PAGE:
Concurrent Sessions: Research; Échographie à l’urgence; Neurology; Creativity; Critical Care; Respiratory Disease

June 5, 2016

10:00  –  11:30
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Track 1

Track 1 – RESEARCH

Track Chair: Dr. Jeff Perry

Lightning Orals

ID Number Title Presenter
* Resident Abstract Award Winner
LO001 The Prevalence of Low Back Pain in the Emergency Department: A Systematic Review and Primary Study in the Charles V. Keating Emergency and Trauma Centre, Halifax, Nova Scotia, Canada. Jordan Edwards
LO002 Improving safety of patients in respiratory distress: Identifying preventable adverse events related to care provided in the emergency department Shannon Pretty
LO003 Outpatient Referrals from the Emergency Department - A Retrospective Review Nicholas Prudhomme
LO004 Short-Term Risk of Arrhythmias among Syncope Patients Presenting with Atrial Fibrillation/Flutter to Canadian Emergency Departments Cristian Toarta*
LO005 Association between emergency department chest pain volume and outcomes among patients presenting with chest pain Neil Dattani*
LO006 Interarm Blood Pressure Differential as a Clinical Marker for Acute Aortic Dissection in the Emergency Department Sung Um
LO007 Pragmatic Randomized And Controlled Evaluation Of Nurse-Initiated Protocols Matthew Douma
LO008 Assessment of the Need for Diagnostic Imaging in Extremity Injuries by Advanced Care Paramedics Patrick Froese
LO009 Impact of physician navigators on measures of emergency department efficiency Alexander Leung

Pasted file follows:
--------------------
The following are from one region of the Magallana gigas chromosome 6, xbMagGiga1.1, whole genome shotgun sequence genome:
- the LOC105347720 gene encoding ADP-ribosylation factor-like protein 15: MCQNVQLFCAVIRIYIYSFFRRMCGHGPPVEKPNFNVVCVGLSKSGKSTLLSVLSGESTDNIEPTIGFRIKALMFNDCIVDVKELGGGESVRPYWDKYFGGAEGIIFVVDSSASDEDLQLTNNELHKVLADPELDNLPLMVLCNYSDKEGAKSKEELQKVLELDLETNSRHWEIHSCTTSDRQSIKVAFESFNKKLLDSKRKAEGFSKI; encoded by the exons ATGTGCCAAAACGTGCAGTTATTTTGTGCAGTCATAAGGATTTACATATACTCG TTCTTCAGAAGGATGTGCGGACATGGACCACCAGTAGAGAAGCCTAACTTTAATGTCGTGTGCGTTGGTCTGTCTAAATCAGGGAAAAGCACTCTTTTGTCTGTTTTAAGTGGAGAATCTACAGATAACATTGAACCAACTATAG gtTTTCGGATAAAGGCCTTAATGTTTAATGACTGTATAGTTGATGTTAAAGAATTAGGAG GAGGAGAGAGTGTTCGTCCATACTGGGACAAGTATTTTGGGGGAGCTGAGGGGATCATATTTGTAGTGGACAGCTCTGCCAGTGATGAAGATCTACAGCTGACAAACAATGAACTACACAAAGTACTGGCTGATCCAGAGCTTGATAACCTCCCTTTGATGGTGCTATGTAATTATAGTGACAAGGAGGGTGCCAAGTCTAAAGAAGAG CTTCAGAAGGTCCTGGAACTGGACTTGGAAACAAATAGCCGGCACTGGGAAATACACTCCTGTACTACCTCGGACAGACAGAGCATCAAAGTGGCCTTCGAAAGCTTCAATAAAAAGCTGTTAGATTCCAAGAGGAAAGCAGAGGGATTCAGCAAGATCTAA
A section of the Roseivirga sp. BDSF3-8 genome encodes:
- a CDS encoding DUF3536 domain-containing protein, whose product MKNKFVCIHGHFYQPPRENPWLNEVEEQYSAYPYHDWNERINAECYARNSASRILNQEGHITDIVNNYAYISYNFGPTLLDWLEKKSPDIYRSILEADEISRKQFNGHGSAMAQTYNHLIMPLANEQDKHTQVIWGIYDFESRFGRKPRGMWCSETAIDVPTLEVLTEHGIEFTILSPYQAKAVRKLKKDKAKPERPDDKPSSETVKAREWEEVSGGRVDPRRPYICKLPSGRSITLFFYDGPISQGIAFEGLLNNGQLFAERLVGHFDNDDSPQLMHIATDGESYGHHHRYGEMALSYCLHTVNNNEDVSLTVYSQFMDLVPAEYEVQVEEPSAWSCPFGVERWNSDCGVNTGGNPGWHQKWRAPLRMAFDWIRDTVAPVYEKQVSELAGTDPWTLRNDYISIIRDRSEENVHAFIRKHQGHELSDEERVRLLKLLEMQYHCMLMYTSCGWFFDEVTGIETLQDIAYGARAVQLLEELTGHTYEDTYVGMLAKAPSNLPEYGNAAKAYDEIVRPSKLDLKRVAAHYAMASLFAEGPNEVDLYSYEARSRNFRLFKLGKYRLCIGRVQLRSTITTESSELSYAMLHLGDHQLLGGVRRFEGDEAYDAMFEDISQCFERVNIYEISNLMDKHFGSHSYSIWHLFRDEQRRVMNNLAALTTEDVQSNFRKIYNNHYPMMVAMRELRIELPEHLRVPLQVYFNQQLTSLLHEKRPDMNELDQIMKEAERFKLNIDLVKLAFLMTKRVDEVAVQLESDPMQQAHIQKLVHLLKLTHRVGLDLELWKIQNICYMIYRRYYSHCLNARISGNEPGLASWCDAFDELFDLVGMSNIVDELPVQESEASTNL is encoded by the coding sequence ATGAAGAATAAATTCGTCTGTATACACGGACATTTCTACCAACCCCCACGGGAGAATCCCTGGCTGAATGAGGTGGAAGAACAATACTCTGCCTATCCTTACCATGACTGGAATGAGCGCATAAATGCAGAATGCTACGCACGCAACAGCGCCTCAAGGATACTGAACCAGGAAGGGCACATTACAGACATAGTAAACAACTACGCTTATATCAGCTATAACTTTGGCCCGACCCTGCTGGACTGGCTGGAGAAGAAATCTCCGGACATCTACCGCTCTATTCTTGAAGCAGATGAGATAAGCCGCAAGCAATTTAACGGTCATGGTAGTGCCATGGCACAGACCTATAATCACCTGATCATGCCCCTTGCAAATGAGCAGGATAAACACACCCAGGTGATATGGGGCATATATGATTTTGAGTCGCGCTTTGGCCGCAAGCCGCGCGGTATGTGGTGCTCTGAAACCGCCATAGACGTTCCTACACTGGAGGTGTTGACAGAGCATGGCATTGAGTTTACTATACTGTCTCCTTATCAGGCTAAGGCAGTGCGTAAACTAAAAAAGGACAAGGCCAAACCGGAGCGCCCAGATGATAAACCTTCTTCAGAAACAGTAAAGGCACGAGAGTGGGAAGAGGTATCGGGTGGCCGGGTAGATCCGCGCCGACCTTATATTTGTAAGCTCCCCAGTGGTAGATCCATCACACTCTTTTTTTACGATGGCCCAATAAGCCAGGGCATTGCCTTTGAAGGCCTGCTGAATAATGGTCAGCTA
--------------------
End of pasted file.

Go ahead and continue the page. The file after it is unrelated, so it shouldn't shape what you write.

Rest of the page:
Track 2

Track 2 – ÉCHOGRAPHIE À L’URGENCE

Track Chair: Dr Claude Topping

Comment l’échographie a changé ma pratique?
Dr Marc Charles Parent

Conférence sur la façon d’intégrer l’échographie ciblée à l’urgence. Comment l’échographie ciblée à l’urgence va changer la pratique à l’urgence.

Objectifs d’apprentissage

  • Identifier les échographies ciblées à l’urgence pouvant changer ma pratique
  • Comprendre comment l’échographie à l’urgence peut changer la pratique à l’urgence

Pourquoi l'échographie ciblée est-elle importante en choc?
Dr Maxime Valois, Dr Jean-François Lanctôt

L’échographie ciblée prend une place de plus en plus grande en médecine d’urgence. Nous réviserons comment et pourquoi son utilisation peut influencer la prise en charge et possiblement le devenir des patients en choc. De la tamponnade à l’embolie pulmonaire en passant par le choc cardiogénique et les sepsis, la sémiologie échographique du choc et les préceptes physiologiques sous-jacents seront abordés. Nous verrons comment les applications de base et plus avancées peuvent s’intégrer aux soins usuels.

Objectifs d’apprentissage

  • Connaitre la sémiologie échographique du choc et les préceptes physiologiques sous-jacents
  • Intégrer l’échociblée 2D dans la gestion quotidienne des patients en choc
  • Connaître les modalités plus avancées et leur pertinence dans la gestion du choc

Le Combo Trauma
Dr Claude Topping